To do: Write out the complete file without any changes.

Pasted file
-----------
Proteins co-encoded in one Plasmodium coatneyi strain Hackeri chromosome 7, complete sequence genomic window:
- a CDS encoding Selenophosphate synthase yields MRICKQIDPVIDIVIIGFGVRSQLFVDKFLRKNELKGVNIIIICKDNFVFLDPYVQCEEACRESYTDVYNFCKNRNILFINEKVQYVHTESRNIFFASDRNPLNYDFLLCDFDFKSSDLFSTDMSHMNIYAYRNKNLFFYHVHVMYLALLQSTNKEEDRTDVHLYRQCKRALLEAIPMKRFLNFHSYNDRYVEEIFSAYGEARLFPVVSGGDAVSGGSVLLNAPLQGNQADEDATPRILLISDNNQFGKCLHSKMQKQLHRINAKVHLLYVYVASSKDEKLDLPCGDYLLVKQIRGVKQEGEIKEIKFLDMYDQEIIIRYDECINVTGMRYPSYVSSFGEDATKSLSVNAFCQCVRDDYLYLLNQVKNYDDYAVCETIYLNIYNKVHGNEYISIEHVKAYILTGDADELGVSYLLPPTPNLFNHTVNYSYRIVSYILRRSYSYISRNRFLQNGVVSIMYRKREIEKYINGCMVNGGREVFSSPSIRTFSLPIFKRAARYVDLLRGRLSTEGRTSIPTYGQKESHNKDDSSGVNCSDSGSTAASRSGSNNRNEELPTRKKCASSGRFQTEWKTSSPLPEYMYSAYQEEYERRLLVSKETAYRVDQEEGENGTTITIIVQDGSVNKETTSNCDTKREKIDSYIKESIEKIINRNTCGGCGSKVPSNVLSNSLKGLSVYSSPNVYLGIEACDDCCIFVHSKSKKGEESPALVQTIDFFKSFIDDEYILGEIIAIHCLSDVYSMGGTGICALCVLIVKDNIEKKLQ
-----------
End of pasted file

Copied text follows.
Proteins co-encoded in one Plasmodium coatneyi strain Hackeri chromosome 7, complete sequence genomic window:
- a CDS encoding Selenophosphate synthase yields MRICKQIDPVIDIVIIGFGVRSQLFVDKFLRKNELKGVNIIIICKDNFVFLDPYVQCEEACRESYTDVYNFCKNRNILFINEKVQYVHTESRNIFFASDRNPLNYDFLLCDFDFKSSDLFSTDMSHMNIYAYRNKNLFFYHVHVMYLALLQSTNKEEDRTDVHLYRQCKRALLEAIPMKRFLNFHSYNDRYVEEIFSAYGEARLFPVVSGGDAVSGGSVLLNAPLQGNQADEDATPRILLISDNNQFGKCLHSKMQKQLHRINAKVHLLYVYVASSKDEKLDLPCGDYLLVKQIRGVKQEGEIKEIKFLDMYDQEIIIRYDECINVTGMRYPSYVSSFGEDATKSLSVNAFCQCVRDDYLYLLNQVKNYDDYAVCETIYLNIYNKVHGNEYISIEHVKAYILTGDADELGVSYLLPPTPNLFNHTVNYSYRIVSYILRRSYSYISRNRFLQNGVVSIMYRKREIEKYINGCMVNGGREVFSSPSIRTFSLPIFKRAARYVDLLRGRLSTEGRTSIPTYGQKESHNKDDSSGVNCSDSGSTAASRSGSNNRNEELPTRKKCASSGRFQTEWKTSSPLPEYMYSAYQEEYERRLLVSKETAYRVDQEEGENGTTITIIVQDGSVNKETTSNCDTKREKIDSYIKESIEKIINRNTCGGCGSKVPSNVLSNSLKGLSVYSSPNVYLGIEACDDCCIFVHSKSKKGEESPALVQTIDFFKSFIDDEYILGEIIAIHCLSDVYSMGGTGICALCVLIVKDNIEKKLQ